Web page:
A recent conversation with one of our Centurions reminded me of just how off course the contemporary Church has become.
But many of the priests and Levites and heads of fathers’ houses, old men who had seen the first house, wept with a loud voice when they saw the foundation of this house being laid, though many shouted aloud for joy... (Ezra 3:12)
Patrick Tiedt was telling me about an event he participated in one evening not long ago. It was called something like “God’s Game Day.” Adult believers came together to play games unto the Lord—board games, bouncy games, parlor games—all kinds of games. There was a purpose to the evening, of course. At the end the pastor spoke to the people in attendance and told them, “What we want you always to bear in mind is that God wants you to be happy.”
There it is: God wants us to be happy. Being a Christian must be all fun and games or we just don’t really understand what the life of following Jesus is all about. God wants us to be happy. Hmmm. I wonder if that really is the message the Man of Sorrows wants us to take as the operating motif of our discipleship.
The role of affections
This is an important question because affections play such a powerful role in our lives. In the Scriptures, affections are associated with the heart, and the heart is regarded as the wellspring of human life, as both Solomon and Jesus testify (Proverbs 4:23; Matthew 12:34).
Affections, as Jonathan Edwards explained so well in A Treatise Concerning Religious Affections, include our feelings, attitudes, hopes, aspirations, longings, and dreams. They run the gamut from sorrow, fear, doubt, dread, anger, hatred, indifference, love, joy, peace, hope, and boldness. Each of these has a place in the life of faith. Even such “negative” affections as hatred and anger are appropriate in their proper place (Psalm 97:10; Ephesians 4:26). The affections we nurture in our souls motivate the actions we perform in the Name of Jesus. What we are in our daily walk with the Lord is largely shaped by the affections we nurture in our souls.
If the main affection the Christian is to sustain is happiness, as GameBoy Pastor insisted, then what does this imply? At the very least it implies that affections which are the opposite of this are not proper, and should not feature in our lives as followers of Jesus. From this perspective, Jesus does not want us to know sorrow. We need not linger in sorrow—because of our sins, or the tragedy of sin in the lives of others.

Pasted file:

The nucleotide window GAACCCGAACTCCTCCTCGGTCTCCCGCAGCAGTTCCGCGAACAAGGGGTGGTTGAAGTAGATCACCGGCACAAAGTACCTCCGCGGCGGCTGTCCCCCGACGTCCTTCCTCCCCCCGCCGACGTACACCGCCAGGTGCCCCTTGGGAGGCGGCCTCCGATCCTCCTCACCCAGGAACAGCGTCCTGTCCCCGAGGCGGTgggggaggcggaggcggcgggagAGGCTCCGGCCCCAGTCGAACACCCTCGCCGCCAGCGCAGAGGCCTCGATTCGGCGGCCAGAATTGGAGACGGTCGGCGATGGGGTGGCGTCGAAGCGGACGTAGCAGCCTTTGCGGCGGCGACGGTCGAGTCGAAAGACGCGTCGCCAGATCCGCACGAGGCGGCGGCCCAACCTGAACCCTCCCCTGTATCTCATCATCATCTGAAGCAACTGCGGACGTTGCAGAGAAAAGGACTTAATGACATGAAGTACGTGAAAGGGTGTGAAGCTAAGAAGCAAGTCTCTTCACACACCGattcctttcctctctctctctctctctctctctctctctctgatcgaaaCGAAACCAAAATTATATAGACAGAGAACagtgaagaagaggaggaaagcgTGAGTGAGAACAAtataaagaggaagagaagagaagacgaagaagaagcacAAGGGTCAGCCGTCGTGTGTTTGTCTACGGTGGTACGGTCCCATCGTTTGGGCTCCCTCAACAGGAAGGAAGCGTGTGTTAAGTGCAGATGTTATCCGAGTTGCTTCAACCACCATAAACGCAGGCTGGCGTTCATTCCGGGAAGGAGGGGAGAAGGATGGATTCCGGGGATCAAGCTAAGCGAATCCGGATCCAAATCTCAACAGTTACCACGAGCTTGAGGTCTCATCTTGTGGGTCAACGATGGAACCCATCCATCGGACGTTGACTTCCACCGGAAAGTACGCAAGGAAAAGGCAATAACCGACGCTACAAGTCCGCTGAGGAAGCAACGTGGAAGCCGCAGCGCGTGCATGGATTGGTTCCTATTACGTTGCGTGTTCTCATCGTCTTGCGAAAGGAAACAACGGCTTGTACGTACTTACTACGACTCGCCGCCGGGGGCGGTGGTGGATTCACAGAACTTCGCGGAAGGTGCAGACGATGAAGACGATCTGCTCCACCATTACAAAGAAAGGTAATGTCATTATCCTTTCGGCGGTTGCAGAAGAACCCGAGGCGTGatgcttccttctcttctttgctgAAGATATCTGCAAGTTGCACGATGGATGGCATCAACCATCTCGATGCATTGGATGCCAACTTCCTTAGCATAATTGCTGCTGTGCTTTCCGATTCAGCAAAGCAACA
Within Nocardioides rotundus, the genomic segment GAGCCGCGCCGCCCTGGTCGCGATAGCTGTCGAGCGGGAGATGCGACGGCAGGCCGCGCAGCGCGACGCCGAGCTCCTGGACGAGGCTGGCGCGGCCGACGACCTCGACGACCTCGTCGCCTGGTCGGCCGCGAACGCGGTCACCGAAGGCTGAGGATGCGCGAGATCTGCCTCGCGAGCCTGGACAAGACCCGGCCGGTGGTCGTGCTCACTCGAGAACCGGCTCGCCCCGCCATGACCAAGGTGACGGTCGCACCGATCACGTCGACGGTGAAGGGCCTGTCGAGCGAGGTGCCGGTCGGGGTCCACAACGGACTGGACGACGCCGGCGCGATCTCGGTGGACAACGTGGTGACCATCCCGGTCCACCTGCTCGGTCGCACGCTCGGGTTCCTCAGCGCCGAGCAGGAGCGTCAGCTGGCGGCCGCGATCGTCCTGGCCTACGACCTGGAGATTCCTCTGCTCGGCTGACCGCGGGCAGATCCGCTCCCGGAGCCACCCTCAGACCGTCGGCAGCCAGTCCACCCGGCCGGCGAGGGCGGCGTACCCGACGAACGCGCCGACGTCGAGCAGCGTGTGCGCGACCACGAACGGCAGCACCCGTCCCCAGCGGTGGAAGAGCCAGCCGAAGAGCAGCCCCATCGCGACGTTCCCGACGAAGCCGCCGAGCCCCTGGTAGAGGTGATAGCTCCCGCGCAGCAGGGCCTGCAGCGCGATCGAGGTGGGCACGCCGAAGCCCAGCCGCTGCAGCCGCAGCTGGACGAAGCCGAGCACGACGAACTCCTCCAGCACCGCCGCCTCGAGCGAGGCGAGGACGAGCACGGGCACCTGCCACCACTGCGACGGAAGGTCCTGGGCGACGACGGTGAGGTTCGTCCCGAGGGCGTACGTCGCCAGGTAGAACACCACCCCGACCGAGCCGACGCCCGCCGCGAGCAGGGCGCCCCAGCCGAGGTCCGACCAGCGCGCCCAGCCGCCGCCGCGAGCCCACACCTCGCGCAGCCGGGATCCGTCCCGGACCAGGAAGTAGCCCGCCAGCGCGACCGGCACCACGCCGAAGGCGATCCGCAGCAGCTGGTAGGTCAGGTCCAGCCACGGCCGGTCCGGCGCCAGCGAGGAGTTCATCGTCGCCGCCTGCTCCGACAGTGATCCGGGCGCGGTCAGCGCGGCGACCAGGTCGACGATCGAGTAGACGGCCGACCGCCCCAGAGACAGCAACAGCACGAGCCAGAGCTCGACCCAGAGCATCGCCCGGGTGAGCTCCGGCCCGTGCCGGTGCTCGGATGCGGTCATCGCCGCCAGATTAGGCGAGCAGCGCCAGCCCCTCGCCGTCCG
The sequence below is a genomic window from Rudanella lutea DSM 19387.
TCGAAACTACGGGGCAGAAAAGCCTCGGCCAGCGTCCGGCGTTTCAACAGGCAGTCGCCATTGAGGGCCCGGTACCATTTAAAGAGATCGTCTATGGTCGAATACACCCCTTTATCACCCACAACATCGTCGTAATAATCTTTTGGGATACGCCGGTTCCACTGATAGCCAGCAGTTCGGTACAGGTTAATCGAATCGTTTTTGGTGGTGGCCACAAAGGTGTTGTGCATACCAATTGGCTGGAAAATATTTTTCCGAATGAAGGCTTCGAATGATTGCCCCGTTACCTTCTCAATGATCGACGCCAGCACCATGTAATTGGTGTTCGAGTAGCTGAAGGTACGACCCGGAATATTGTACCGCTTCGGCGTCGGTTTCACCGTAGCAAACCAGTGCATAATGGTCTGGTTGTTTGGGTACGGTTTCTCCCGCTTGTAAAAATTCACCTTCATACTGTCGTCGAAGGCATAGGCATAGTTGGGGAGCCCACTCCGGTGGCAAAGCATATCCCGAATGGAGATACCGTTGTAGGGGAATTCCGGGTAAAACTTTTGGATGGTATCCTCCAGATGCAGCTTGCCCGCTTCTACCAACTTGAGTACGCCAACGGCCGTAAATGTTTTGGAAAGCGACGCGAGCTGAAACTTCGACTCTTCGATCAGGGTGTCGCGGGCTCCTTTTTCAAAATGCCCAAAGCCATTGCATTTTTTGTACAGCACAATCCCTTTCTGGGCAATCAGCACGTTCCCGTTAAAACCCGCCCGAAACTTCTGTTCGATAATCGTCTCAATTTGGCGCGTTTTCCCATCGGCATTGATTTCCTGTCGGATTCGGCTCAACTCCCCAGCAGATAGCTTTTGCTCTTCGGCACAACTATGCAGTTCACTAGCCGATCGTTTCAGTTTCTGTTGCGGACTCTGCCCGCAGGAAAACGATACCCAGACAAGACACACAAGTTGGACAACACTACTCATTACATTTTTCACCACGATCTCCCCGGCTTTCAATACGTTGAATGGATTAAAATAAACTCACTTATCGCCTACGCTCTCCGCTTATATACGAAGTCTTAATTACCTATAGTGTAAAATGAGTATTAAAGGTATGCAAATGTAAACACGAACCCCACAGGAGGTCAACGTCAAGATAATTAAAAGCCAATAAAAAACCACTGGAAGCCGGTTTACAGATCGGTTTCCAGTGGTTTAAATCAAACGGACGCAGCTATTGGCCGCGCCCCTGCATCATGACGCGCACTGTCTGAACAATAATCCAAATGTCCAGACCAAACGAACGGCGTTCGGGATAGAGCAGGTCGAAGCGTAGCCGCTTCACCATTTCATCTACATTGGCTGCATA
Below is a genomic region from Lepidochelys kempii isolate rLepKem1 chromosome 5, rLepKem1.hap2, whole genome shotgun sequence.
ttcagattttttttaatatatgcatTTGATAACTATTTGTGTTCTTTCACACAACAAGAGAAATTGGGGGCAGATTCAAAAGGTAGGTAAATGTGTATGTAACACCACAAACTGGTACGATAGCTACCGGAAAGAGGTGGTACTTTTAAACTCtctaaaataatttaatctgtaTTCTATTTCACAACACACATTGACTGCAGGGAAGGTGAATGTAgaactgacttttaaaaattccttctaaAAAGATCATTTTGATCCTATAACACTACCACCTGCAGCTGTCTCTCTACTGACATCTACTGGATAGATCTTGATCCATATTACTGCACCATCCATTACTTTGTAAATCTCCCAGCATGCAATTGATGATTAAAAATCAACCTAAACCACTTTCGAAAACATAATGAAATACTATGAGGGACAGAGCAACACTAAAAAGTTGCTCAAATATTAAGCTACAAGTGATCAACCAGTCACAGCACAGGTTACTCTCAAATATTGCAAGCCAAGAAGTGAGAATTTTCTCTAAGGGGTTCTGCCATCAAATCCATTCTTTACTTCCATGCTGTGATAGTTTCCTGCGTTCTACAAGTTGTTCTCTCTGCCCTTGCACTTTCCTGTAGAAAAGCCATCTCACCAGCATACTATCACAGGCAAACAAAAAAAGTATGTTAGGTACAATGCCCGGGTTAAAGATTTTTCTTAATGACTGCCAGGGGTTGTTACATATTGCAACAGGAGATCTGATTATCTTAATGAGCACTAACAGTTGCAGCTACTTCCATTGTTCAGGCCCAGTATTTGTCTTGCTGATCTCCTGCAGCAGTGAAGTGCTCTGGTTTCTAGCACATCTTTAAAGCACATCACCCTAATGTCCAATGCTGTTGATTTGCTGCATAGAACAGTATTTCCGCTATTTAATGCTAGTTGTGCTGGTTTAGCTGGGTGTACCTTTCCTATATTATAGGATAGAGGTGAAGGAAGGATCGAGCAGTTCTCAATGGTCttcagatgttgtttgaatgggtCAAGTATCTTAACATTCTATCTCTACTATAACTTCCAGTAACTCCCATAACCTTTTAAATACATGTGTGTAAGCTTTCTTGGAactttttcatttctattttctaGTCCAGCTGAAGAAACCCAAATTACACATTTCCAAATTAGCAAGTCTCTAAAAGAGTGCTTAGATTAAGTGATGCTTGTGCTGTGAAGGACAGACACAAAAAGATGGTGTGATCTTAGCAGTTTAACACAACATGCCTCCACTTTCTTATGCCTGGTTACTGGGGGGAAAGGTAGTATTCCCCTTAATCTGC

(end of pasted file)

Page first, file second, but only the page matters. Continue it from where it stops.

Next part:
Rather, whenever such negative affections beset us, it’s time to break out the Monopoly board and play our way back to happiness. There is no excuse for Christians ever hating anything, since hate will wear us down and eat away at our souls. So don’t hate your sins; accept them as normal and look to Jesus to receive you just the way you are. Then you’ll be happy again (especially if that look to Jesus is accompanied by a triple-word score).
And those grumpy old men moaning and grieving over the paltry dimensions of the new temple? Well, they need to lighten up, break out a deck of cards, and renew their souls by shooting the moon. God doesn’t want us to be sorrowful! Get happy, people, and get over it!
Three essential affections
As you might have guessed, I am not sympathetic with the idea that, above all, Jesus wants us to be happy. Indeed, that way lies the path to heresy and an unfruitful life. When the people of Israel returned from exile, they set about the task of rebuilding the temple, the dwelling-place of God with His people. Rather than first build a wall around their city, to ensure their safety (and happiness?), they first turned their hearts to God, eager to be right with Him from the get-go.
But when the foundation was laid, the new temple was clearly much smaller and more modest than the one Solomon had built. Those old men who remembered that temple wept, recalling what had been lost because of their unfaithfulness to the Lord. At the same time, the younger people, who could only see what was being done to restore the worship of God in their midst, rejoiced with such a great noise that “the sound was heard far away” (v. 13). Meanwhile, the prophet Haggai stood among the people and pointed to a day yet to come, when the glory that was the former temple, and the glory the young people could envision from this new temple, would be vastly outstripped and dwarfed by the glory that was yet to be, when the Desire of All Nations Himself came and made His dwelling among His people (Haggai 2:1-9; cf. Ezra 5:1,2,13-15).
The people of Israel prospered in their work of renewal and restoration as they lived and worked together amid an outpouring of three powerful affections—sorrow, joy, and hope.
The old men of Israel served to remind the rest of the people of what had been lost because of Israel’s willful rebellion against the Lord. They remembered the glory of Solomon’s temple and knew this current project would never measure up. Perhaps the loss of the former temple put them in mind of the Garden of Eden, and the loss to all God’s people and all mankind that came with Adam’s sin. Perhaps they also grieved over their own part in depriving themselves and the generations that would succeed them of the blessings of God’s covenant because of their own sins.